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A.M. Splash: Calif. Gas Prices Plunging; S. Bruno Officials Want George Mitchell to Quit PG&E Fine Mediation; Ed Lee in Rift With Mirkarimi Backers

| October 24, 2012
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  • California gas prices plunging (SJ Mercury News)

    California gas prices are plunging from record highs set two weeks ago as refineries come back on line, motorists drive less and the cheaper winter blend of fuel reaches neighborhood filling stations. That was expected. But here’s a surprise — a pleasant one: Prices may fall an additional 10 to 15 cents a gallon a week through Thanksgiving to about $4 a gallon, and they could drop to $3.75 a gallon or lower before the end of the year.

  • San Bruno officials call on George Mitchell to quit PG&E fine mediation (Bay Area News Group)

    San Bruno and San Francisco city officials as well as utility watchdogs on Tuesday urged former Sen. George Mitchell to withdraw as mediator from talks on PG&E’s fines for the deadly 2010 gas explosion, alleging he has a conflict of interest. They argued Mitchell’s law firm DLA Piper has a conflict because it also represents an insurance company “that potentially may be required to pay costs” incurred by Pacific Gas & Electric due to the San Bruno blast, according to a statement from the opponents. They also claimed he had received unspecified confidential information about the “negotiating positions.”

  • Following Yellow Pages ruling for Seattle, San Francisco to halt similar program (SF Examiner)

    San Francisco’s law banning the delivery of Yellow Pages is being sent to the trash can after a federal court ruled that a similar law enacted in Seattle violated First Amendment protections. Board of Supervisors President David Chiu had authored local legislation that prohibited the delivery of the phonebooks to anyone who did not request them or who was not home to personally accept them.

  • Ed Lee in rift with Mirkarimi backers (SF Chronicle)

    Mayor Ed Lee, the usually genial consensus mayor who helms what he’s dubbed “the city family,” has iced out several family members over their support of the reinstatement of Sheriff Ross Mirkarimi. Lee described the situation as “a pause” created by the four supervisors who made “a horrible decision.” It’s unclear whether Lee will help push for a recall of Mirkarimi and if the current rift will have larger policy impacts on City Hall.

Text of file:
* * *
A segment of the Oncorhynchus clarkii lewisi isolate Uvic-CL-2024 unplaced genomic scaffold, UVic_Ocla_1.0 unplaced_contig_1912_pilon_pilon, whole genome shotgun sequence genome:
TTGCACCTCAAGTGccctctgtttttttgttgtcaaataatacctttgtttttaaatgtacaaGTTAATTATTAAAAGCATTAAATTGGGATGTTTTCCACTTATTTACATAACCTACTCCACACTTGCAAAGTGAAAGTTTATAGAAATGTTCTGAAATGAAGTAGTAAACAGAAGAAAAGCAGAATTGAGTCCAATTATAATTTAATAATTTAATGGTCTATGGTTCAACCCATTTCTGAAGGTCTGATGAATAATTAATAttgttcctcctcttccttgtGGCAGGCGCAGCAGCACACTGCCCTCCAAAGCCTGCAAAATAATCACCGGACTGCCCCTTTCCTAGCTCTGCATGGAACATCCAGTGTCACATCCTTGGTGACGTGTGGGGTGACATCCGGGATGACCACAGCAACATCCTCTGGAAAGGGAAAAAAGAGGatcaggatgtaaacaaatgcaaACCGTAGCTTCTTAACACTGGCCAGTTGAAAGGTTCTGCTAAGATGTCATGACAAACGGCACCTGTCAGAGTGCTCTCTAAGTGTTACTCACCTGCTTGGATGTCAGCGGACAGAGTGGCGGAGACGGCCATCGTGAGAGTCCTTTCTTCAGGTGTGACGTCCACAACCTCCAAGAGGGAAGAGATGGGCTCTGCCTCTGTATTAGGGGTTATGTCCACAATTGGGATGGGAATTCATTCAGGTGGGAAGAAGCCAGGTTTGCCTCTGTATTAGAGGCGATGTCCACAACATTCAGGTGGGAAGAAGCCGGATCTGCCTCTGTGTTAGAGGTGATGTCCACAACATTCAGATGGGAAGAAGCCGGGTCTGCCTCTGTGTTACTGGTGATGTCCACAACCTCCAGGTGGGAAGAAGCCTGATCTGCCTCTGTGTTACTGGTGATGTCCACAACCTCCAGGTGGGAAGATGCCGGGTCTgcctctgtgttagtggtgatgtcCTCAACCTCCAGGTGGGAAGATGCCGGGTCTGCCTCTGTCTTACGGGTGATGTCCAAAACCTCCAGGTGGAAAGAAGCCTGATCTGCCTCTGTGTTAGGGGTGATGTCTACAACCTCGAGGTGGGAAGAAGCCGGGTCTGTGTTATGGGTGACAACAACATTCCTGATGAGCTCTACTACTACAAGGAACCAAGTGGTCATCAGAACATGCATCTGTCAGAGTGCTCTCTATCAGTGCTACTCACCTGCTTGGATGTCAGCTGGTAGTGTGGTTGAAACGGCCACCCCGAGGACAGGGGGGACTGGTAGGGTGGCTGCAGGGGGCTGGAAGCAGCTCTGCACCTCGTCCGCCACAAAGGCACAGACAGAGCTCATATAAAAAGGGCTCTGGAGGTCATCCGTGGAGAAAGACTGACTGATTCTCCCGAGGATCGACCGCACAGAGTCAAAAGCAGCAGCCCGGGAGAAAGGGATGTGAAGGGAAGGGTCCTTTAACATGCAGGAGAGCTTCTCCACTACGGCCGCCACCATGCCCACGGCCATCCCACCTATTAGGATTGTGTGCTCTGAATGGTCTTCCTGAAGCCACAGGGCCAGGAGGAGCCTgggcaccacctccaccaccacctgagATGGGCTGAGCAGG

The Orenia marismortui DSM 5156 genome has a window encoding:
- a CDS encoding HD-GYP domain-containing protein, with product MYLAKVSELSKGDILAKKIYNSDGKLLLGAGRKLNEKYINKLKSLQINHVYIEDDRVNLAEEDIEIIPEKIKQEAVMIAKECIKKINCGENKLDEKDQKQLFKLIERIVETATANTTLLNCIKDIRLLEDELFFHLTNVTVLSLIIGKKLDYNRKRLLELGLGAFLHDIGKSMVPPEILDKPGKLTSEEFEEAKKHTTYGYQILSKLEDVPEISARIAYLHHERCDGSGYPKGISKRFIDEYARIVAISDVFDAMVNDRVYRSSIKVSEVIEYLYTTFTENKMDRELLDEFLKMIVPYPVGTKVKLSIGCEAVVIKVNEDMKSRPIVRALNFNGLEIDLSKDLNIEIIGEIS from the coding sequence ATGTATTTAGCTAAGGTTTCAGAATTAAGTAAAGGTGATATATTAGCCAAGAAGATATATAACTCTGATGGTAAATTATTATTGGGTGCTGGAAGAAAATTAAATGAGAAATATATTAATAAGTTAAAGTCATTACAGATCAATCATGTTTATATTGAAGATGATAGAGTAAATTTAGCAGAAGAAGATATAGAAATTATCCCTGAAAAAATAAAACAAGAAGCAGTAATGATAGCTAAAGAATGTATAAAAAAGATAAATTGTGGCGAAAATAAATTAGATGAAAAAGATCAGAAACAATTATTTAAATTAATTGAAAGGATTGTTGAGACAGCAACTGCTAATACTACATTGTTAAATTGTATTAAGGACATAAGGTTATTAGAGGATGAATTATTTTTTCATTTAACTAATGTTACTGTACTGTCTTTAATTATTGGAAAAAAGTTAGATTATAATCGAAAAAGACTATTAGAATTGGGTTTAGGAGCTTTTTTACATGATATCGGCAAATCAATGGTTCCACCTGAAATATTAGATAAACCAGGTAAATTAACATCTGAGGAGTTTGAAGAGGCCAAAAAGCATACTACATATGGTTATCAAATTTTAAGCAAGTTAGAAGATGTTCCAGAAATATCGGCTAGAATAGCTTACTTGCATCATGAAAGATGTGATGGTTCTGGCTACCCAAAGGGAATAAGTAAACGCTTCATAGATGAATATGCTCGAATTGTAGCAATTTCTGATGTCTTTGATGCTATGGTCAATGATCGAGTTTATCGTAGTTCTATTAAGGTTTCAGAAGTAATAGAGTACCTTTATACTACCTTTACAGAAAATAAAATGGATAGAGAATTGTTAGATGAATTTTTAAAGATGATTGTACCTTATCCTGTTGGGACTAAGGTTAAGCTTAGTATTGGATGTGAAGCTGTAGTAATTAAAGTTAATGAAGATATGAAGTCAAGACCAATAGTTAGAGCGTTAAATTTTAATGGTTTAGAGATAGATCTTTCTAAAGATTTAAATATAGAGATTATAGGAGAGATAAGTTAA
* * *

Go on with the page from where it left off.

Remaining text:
• Oakland Army Base deal signed Tuesday (Oakland Tribune)

    The $1 billion effort to redevelop Oakland’s former Army Base into a jobs-generating logistics and warehousing center took a major step forward Tuesday when city leaders and developers signed off on a series of key agreements. The agreements, which cover nearly 1,700 pages of legal documents, spell out the terms for one of the region’s largest public private partnerships that aims to create several thousand blue-collar jobs for Oakland residents and help the Port of Oakland stay competitive.

  • Mendocino Sheriff’s captain target of pot investigation (Santa Rosa Press Democrat)

    Mendocino County Sheriff Tom Allman said an internal investigation is under way to determine whether one of his captains was involved in growing marijuana on his family’s property. Sonoma County sheriff’s officials said they are conducting the probe.

  • Proposed Novato solar farm meets opposition (Marin Independent Journal)

    Two forms of conservation — solar energy and habitat protection — are on a collision course at the corner of Olive and Atherton avenues in Novato. Jim Balestreri, who has owned and run Green Point Nursery since 1979, has invested $60,000 and five years’ work in his dream: a nearly two-acre solar farm on his nursery’s grounds at 275 Olive Ave. that could power 400 Marin homes. In the other corner, literally, is the Marin Audubon Society, which owns adjacent seasonal wetlands and opposes his project.

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